To keep our sanity on long road trips we often make it a plan to do a little history exploring along the way…plus we play the “Boler Spotting Game” where we keep a look out for those little cute namesake camping trailers…but that’s another story. These stops do many things: it breaks the monotony and allows us to work our tired minds and stretch our sore limbs. It also lets us connect with the area we are passing through and we always come away understanding more than we did before we stopped.
Even the most obscure place or town can offer some kind of history to explore. We sometimes plan ahead and know what we will be examining (I have seen these cabins many times and planned them for this trip), or sometimes we just see something interesting and stop. Either way, it makes the trek so much better.
The cabins seen in this report were originally known as Allen’s Auto Camp and were built sometime in the 1930s. This is the extent of what we know of them at this point. Not much really, but it’s a start and we’ll continue to search out data on these terribly cute little structures. If our readers know anything, they are of course encouraged to share their knowledge.
Looking like many other auto camps, tourist cabins and motor courts from the era, these catered to the then new generation of traveller who used their private autos to explore the world around them.
There are only three units here, which seems oddly small. No evidence of other cabins could be found so I guess this must have been all of them. Each building has a main room, a bedroom and a biffy. There are also some common-use bathrooms in a separate cabin, along with a common-use kitchen shack. This all leads me to believe they must have had tenting sites on the property too but nothing could be found to confirm that however.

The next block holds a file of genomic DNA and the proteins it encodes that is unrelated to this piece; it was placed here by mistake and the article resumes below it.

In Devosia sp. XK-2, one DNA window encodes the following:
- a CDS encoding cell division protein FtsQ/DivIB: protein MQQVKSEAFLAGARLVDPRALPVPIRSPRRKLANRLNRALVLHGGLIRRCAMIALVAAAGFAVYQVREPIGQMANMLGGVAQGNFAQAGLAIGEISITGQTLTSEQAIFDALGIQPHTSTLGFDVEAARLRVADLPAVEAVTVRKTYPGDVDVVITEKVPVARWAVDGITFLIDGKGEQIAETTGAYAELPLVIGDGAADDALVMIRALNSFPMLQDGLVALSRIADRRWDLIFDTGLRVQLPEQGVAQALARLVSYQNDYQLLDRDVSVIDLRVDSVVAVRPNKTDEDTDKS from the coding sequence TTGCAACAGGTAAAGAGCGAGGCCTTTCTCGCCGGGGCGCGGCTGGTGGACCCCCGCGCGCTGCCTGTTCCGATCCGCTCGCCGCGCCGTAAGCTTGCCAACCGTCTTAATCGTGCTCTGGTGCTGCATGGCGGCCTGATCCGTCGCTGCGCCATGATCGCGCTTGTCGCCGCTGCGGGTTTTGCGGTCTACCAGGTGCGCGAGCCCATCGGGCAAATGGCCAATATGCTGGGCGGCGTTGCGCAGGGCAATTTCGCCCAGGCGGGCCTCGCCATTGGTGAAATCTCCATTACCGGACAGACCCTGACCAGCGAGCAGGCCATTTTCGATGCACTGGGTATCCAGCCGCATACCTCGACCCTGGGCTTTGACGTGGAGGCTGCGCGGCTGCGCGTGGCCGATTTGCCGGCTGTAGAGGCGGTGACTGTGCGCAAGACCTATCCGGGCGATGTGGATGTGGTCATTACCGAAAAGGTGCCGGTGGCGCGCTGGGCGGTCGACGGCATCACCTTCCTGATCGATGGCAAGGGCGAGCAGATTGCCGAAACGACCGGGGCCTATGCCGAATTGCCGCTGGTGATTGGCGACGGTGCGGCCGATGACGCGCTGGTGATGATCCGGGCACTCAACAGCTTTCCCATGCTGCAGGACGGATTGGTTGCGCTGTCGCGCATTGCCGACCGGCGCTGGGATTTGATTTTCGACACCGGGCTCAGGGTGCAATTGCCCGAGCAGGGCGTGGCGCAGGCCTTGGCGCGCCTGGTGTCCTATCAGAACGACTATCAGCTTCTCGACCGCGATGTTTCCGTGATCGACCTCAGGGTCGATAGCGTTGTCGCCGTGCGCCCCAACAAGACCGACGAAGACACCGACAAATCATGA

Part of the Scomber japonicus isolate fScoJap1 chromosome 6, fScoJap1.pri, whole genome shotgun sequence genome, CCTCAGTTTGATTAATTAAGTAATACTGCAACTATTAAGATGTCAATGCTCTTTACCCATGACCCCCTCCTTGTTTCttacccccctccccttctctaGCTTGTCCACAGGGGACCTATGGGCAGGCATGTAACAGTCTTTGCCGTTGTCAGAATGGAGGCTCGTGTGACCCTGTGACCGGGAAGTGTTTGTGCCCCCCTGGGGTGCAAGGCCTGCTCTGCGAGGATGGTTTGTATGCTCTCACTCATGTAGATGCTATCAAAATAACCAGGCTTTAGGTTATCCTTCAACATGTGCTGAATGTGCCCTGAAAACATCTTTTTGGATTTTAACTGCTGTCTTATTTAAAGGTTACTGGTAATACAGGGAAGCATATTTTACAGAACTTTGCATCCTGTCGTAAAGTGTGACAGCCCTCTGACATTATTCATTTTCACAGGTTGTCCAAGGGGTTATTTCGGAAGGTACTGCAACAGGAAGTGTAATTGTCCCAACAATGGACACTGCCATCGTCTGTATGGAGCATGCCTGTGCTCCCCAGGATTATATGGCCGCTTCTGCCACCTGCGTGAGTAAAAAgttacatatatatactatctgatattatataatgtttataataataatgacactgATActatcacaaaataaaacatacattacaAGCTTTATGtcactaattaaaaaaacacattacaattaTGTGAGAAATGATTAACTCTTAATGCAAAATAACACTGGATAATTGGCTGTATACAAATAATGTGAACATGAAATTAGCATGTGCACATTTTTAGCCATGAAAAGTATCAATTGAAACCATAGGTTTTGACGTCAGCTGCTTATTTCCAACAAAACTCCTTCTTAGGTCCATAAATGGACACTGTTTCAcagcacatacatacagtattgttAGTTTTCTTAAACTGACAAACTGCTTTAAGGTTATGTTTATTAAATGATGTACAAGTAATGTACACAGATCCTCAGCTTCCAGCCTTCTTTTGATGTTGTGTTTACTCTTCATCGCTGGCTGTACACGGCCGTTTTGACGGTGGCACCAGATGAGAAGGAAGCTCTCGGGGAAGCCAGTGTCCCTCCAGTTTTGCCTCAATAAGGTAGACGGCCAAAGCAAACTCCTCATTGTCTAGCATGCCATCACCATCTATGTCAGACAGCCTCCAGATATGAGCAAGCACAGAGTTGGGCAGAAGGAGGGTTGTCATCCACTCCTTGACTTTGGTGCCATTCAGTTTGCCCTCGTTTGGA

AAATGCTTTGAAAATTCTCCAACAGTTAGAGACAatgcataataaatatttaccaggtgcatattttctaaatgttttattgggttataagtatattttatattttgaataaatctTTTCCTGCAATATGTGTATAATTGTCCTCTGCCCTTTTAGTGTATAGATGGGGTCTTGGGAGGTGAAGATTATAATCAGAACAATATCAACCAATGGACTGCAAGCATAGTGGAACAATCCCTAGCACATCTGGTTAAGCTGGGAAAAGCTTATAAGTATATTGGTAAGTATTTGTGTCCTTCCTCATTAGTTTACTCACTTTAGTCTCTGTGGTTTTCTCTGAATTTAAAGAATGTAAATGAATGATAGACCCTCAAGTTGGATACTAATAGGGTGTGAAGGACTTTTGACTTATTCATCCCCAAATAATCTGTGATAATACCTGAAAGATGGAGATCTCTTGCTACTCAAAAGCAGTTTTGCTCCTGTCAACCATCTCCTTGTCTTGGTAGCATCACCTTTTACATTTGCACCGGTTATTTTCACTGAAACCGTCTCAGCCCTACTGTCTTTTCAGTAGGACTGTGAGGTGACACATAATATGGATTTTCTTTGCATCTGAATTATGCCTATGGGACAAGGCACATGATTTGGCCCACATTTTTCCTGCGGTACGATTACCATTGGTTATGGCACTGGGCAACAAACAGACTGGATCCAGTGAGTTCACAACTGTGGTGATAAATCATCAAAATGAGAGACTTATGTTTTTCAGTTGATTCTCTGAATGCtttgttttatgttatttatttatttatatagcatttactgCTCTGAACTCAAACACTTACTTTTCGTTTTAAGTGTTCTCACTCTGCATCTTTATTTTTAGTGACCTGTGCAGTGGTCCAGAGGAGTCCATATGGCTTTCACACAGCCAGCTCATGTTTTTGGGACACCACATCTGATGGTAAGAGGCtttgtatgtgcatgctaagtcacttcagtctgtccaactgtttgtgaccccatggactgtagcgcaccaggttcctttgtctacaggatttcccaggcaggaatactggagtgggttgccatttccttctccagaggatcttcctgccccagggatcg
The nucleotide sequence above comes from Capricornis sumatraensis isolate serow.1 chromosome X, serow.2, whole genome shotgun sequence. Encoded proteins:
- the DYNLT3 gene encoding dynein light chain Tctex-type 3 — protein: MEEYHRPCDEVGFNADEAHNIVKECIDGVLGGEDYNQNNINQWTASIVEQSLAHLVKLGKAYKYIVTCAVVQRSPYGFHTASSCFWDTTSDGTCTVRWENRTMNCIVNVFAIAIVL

The three cabins are connected by a boardwalk. Each has has a nicely done and rustic stone-inlaid cement landing and the cabins them self seem to be of very solid construction. Plastic flowers hanging from the eaves are a kichy touch.
There is no confirmed date when this place shut down, but it must have been not terribly long ago. Everything is still in very good shape.
There is, I guess was since it’s now closed, a restaurant across the highway (which used to belong to a friend’s family), along with some other out buildings. I am not sure if these were connected in any way with the cabins at some point but these are the only other extant buildings close by.
Inevitably one bit of history exploring leads to another and just before the cabins, I saw the foundations of what must be the old Yahk sawmill (the slash burner ring in this case). I have been down this highway many times and this was the first time I saw that. Proving that even for someone who looks for stuff like this, there is always more yet to see. We’ll try to explore it on another trip.
To see some old hotels we explored in Yahk, follow this link…
Yahk then and now.
If you wish more information on this place, by all means contact us!
Date of adventure: August 2012.
Location: Yahk, BC.